34 Chapter 1 Designing an Experiment, continued Testing the Experiment –Experiments should be conducted without bias and they should be repeated. Analyzing and Comparing Data –Scientists analyze data to draw conclusions about the experiment performed.

35 Section 3 The Study of Biology Chapter 1 Drawing Conclusions Making Inferences –An inference is a conclusion made on the basis of facts and previous knowledge rather than on direct observations. Applying Results and Building Models –Scientists often apply their findings about the natural world to solve practical problems.

36 Section 3 The Study of Biology Chapter 1 Constructing a Theory A theory is a set of related hypotheses confirmed to be true many times, and it can explain a great amount of data.

37 Section 3 The Study of Biology Chapter 1 Communicating Ideas Publishing a Paper –Scientists submit research papers to scientific journals for publication. –In peer review, the editors of a journal will send submitted papers out to experts in the field who anonymously read and critique the paper.

38 Section 3 The Study of Biology Chapter 1 Honesty and Bias Communication between scientists about their methods and results helps prevent dishonesty and bias in science. Conflict of Interest –The threat of a potential scandal based on misleading data or conclusions is a powerful force in science that helps keep scientists honest and fair.

39 The Science of Life Chapter 1 Table of Contents Section 1 The World of Biology Section 2 Themes in Biology Section 3 The Study of Biology Section 4 Tools and Techniques

40 Section 4 Tools and Techniques Chapter 1 Objectives List the function of each of the major parts of a compound microscope. Compare two kinds of electron microscopes. Describe the importance of having the SI system of measurement. State some examples of good laboratory practice.

41 Section 4 Tools and Techniques Chapter 1 Microscopes as Tools Light Microscopes –A compound light microscope is a microscope that shines light through a specimen and has two lenses to magnify an image. –Four major parts of a compound light microscope are the ocular lens, objective lens, stage, and light source.

42 Section 4 Tools and Techniques Chapter 1 Microscopes as Tools Light Microscopes –The eyepiece magnifies the image. –The objective lens enlarges the specimen. –The stage is a platform that supports slides with specimens. –The light source is a light bulb that provides light for viewing images.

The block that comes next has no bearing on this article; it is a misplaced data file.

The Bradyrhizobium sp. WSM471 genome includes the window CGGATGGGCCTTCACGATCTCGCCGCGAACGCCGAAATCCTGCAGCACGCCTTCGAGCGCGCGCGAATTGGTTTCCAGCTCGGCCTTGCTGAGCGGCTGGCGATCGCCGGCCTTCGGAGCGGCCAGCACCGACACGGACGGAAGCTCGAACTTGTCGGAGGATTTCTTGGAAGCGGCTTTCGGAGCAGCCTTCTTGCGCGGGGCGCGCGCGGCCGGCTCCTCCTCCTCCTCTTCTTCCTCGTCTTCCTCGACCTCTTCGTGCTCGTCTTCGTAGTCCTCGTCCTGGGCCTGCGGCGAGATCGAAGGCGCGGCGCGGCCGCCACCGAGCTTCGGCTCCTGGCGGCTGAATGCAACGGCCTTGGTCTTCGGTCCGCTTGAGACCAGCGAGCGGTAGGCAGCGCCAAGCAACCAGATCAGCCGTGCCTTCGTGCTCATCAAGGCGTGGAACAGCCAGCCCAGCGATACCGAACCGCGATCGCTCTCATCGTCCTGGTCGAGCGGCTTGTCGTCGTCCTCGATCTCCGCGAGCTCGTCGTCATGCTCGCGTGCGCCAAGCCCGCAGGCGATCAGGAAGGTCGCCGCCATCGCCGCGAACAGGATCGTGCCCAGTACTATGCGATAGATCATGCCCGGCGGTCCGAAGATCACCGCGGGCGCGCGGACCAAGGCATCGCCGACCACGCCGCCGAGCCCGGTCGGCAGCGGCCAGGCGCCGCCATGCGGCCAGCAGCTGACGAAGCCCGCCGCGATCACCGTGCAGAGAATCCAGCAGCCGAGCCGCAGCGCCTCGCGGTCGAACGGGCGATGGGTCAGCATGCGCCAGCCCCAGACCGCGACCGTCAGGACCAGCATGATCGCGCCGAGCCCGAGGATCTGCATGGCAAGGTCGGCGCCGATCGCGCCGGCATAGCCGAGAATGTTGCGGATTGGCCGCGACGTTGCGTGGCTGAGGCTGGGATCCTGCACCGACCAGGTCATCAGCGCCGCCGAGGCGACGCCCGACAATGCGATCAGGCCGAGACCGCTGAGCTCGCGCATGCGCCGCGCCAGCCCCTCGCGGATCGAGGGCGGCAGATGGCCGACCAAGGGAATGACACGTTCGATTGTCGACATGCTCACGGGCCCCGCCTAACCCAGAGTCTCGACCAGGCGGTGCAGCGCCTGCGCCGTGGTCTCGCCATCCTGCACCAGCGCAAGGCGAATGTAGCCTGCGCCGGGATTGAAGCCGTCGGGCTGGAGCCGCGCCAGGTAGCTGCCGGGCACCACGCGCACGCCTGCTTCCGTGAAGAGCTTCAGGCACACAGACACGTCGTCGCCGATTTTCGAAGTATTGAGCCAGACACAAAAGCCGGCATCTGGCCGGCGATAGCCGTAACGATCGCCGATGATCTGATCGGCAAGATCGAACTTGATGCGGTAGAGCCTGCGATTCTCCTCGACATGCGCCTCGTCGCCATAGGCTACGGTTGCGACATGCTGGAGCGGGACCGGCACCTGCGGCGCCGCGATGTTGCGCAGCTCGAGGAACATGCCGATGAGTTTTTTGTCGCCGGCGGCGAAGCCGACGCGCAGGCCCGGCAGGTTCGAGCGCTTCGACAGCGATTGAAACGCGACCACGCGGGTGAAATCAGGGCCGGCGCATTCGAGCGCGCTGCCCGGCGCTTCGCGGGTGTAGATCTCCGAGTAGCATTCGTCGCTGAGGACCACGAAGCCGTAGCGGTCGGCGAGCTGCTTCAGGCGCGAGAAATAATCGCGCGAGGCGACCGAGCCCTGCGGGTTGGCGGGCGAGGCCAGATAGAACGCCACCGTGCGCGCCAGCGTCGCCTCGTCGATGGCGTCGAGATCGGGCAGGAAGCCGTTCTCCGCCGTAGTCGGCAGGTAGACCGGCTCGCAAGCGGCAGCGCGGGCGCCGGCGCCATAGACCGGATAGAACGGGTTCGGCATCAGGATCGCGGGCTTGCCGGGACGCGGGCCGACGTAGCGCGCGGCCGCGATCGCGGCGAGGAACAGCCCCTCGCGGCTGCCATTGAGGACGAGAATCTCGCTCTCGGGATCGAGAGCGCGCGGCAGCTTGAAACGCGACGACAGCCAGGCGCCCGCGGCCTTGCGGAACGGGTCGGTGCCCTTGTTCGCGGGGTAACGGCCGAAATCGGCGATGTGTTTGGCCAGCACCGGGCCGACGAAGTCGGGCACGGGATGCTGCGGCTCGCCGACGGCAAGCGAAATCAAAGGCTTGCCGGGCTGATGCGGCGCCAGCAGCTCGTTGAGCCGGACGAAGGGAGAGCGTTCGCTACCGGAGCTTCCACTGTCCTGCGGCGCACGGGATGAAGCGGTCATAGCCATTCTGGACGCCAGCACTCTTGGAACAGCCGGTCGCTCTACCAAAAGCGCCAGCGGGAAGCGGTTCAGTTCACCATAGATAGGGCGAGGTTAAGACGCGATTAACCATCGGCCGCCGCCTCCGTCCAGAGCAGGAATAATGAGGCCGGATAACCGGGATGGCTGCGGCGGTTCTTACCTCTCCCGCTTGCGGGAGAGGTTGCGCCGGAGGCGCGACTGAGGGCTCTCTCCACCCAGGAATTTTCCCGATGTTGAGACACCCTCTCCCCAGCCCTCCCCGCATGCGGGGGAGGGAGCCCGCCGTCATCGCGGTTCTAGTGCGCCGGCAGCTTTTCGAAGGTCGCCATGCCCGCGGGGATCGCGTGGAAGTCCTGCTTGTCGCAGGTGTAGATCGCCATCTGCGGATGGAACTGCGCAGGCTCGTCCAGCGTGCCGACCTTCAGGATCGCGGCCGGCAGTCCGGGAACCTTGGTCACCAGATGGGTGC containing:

43 Section 4 Tools and Techniques Chapter 1 Microscopes as Tools, continued Magnification and Resolution –Magnification is the increase of an object’s apparent size. –Resolution is the power to show details clearly in an image.

44 Section 4 Tools and Techniques Chapter 1 Object Size and Magnifying Power of Microscopes

45 Section 4 Tools and Techniques Chapter 1 Microscopes as Tools, continued Electron Microscopes –In an electron microscope, a beam of electrons produces an enlarged image of the specimen. –Electron microscopes provide greater magnification and resolution than light microscopes.

46 Section 4 Tools and Techniques Chapter 1 Microscopes as Tools, continued Electron Microscopes –Scanning electron microscopes pass a beam of electrons over the specimen’s surface for better viewing the external surface of a specimen.

47 Section 4 Tools and Techniques Chapter 1 Microscopes as Tools, continued Electron Microscopes –Transmission electron microscopes transmit a beam of electrons through a thinly sliced specimen for better viewing the internal structures of a specimen.

48 Section 4 Tools and Techniques Chapter 1 Units of Measurement Base and Other Units –Scientists use a single, standard system of measurement, called the metric system. The official name of the metric system is Système International d’Unités or SI.

49 Section 4 Tools and Techniques Chapter 1 Units of Measurement Base and Other Units –The metric system has seven base units.

50 Section 4 Tools and Techniques Chapter 1 Safety Good Laboratory Practice –Lab safety involves safe and common-sense habits such as never working alone in a lab or without proper supervision by the teacher.

51 The Science of Life Chapter 1 Table of Contents Section 1 The World of Biology Section 2 Themes in Biology Section 3 The Study of Biology Section 4 Tools and Techniques